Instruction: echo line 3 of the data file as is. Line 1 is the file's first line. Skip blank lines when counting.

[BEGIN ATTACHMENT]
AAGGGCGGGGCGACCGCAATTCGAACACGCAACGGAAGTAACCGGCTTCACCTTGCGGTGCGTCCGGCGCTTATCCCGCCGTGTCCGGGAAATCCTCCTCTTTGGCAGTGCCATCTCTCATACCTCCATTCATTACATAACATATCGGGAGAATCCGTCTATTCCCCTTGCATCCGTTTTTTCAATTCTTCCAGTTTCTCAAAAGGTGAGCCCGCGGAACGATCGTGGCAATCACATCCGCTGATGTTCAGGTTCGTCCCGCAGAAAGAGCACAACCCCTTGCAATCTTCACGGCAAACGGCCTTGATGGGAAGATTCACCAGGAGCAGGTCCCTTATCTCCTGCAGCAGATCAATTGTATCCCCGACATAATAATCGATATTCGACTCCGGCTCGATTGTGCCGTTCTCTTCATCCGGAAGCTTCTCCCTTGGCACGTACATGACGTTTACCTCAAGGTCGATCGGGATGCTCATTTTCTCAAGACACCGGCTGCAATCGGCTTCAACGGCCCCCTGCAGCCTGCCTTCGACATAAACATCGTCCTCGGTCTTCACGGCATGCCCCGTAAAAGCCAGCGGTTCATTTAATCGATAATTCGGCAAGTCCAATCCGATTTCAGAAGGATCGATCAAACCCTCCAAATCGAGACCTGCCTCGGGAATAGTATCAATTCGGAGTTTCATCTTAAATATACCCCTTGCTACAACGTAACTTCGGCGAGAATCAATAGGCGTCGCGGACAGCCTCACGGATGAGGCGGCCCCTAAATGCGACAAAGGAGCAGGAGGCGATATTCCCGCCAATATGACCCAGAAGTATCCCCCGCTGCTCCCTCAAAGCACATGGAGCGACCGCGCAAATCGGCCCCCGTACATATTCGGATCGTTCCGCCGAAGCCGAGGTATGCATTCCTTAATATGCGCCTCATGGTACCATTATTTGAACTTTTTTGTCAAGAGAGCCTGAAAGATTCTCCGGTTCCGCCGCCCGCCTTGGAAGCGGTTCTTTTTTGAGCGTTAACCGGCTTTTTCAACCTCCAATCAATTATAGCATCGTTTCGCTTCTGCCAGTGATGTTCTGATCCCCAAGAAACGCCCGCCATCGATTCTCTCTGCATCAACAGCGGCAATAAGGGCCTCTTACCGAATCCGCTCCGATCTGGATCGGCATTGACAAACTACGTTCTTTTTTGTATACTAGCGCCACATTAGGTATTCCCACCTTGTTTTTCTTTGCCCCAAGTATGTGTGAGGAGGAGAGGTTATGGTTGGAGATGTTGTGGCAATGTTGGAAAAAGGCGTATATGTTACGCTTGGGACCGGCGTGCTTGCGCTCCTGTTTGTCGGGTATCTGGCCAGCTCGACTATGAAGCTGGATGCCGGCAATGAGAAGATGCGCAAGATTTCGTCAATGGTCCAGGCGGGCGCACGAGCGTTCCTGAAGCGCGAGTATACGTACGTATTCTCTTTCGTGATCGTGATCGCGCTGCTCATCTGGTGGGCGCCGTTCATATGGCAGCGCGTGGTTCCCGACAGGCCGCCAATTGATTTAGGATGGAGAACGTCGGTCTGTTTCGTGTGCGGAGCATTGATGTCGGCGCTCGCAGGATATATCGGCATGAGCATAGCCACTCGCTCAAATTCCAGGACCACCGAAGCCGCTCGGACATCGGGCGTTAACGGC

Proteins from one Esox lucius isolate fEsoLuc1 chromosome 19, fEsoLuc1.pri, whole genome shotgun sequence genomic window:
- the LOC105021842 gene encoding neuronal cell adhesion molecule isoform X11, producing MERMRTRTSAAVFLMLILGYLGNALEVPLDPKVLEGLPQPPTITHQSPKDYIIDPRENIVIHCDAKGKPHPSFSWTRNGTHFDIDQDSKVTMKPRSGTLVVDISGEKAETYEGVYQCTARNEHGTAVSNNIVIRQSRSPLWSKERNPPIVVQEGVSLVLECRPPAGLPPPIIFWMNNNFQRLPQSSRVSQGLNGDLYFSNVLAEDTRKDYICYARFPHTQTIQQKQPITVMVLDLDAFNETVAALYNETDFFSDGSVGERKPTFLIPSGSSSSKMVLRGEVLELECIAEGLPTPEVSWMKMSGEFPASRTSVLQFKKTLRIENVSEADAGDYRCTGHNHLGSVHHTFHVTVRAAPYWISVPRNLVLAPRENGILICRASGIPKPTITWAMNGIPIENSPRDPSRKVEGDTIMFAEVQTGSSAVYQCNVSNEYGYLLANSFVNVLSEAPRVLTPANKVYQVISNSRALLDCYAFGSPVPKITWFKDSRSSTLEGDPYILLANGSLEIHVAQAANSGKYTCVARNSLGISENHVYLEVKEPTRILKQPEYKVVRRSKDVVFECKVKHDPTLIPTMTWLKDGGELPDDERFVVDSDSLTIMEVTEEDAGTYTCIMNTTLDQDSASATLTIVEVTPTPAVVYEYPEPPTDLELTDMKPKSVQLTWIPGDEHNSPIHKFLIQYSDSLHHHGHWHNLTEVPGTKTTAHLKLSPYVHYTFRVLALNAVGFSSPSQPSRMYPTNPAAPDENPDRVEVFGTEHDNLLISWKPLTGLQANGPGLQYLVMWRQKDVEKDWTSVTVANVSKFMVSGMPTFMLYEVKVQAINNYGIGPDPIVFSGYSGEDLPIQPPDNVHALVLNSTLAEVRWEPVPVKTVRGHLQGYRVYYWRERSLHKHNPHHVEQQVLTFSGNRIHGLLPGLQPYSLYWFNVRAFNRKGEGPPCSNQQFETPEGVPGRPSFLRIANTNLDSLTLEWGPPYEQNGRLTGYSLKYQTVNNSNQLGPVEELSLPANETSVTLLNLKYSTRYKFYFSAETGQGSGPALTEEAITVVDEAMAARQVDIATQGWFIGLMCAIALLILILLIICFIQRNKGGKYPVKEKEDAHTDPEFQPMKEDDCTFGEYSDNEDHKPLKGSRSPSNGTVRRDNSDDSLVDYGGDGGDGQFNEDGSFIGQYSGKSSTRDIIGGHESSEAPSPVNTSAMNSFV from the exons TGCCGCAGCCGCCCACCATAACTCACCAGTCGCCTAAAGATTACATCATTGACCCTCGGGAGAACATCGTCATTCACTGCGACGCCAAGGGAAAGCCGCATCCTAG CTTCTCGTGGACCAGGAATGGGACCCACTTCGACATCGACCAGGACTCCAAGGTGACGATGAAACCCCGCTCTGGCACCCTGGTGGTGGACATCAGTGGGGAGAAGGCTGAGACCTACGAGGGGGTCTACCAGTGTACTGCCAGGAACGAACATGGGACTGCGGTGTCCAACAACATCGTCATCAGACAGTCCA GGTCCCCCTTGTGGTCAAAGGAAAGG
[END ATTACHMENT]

- the LOC105021842 gene encoding neuronal cell adhesion molecule isoform X11, producing MERMRTRTSAAVFLMLILGYLGNALEVPLDPKVLEGLPQPPTITHQSPKDYIIDPRENIVIHCDAKGKPHPSFSWTRNGTHFDIDQDSKVTMKPRSGTLVVDISGEKAETYEGVYQCTARNEHGTAVSNNIVIRQSRSPLWSKERNPPIVVQEGVSLVLECRPPAGLPPPIIFWMNNNFQRLPQSSRVSQGLNGDLYFSNVLAEDTRKDYICYARFPHTQTIQQKQPITVMVLDLDAFNETVAALYNETDFFSDGSVGERKPTFLIPSGSSSSKMVLRGEVLELECIAEGLPTPEVSWMKMSGEFPASRTSVLQFKKTLRIENVSEADAGDYRCTGHNHLGSVHHTFHVTVRAAPYWISVPRNLVLAPRENGILICRASGIPKPTITWAMNGIPIENSPRDPSRKVEGDTIMFAEVQTGSSAVYQCNVSNEYGYLLANSFVNVLSEAPRVLTPANKVYQVISNSRALLDCYAFGSPVPKITWFKDSRSSTLEGDPYILLANGSLEIHVAQAANSGKYTCVARNSLGISENHVYLEVKEPTRILKQPEYKVVRRSKDVVFECKVKHDPTLIPTMTWLKDGGELPDDERFVVDSDSLTIMEVTEEDAGTYTCIMNTTLDQDSASATLTIVEVTPTPAVVYEYPEPPTDLELTDMKPKSVQLTWIPGDEHNSPIHKFLIQYSDSLHHHGHWHNLTEVPGTKTTAHLKLSPYVHYTFRVLALNAVGFSSPSQPSRMYPTNPAAPDENPDRVEVFGTEHDNLLISWKPLTGLQANGPGLQYLVMWRQKDVEKDWTSVTVANVSKFMVSGMPTFMLYEVKVQAINNYGIGPDPIVFSGYSGEDLPIQPPDNVHALVLNSTLAEVRWEPVPVKTVRGHLQGYRVYYWRERSLHKHNPHHVEQQVLTFSGNRIHGLLPGLQPYSLYWFNVRAFNRKGEGPPCSNQQFETPEGVPGRPSFLRIANTNLDSLTLEWGPPYEQNGRLTGYSLKYQTVNNSNQLGPVEELSLPANETSVTLLNLKYSTRYKFYFSAETGQGSGPALTEEAITVVDEAMAARQVDIATQGWFIGLMCAIALLILILLIICFIQRNKGGKYPVKEKEDAHTDPEFQPMKEDDCTFGEYSDNEDHKPLKGSRSPSNGTVRRDNSDDSLVDYGGDGGDGQFNEDGSFIGQYSGKSSTRDIIGGHESSEAPSPVNTSAMNSFV from the exons TGCCGCAGCCGCCCACCATAACTCACCAGTCGCCTAAAGATTACATCATTGACCCTCGGGAGAACATCGTCATTCACTGCGACGCCAAGGGAAAGCCGCATCCTAG CTTCTCGTGGACCAGGAATGGGACCCACTTCGACATCGACCAGGACTCCAAGGTGACGATGAAACCCCGCTCTGGCACCCTGGTGGTGGACATCAGTGGGGAGAAGGCTGAGACCTACGAGGGGGTCTACCAGTGTACTGCCAGGAACGAACATGGGACTGCGGTGTCCAACAACATCGTCATCAGACAGTCCA GGTCCCCCTTGTGGTCAAAGGAAAGG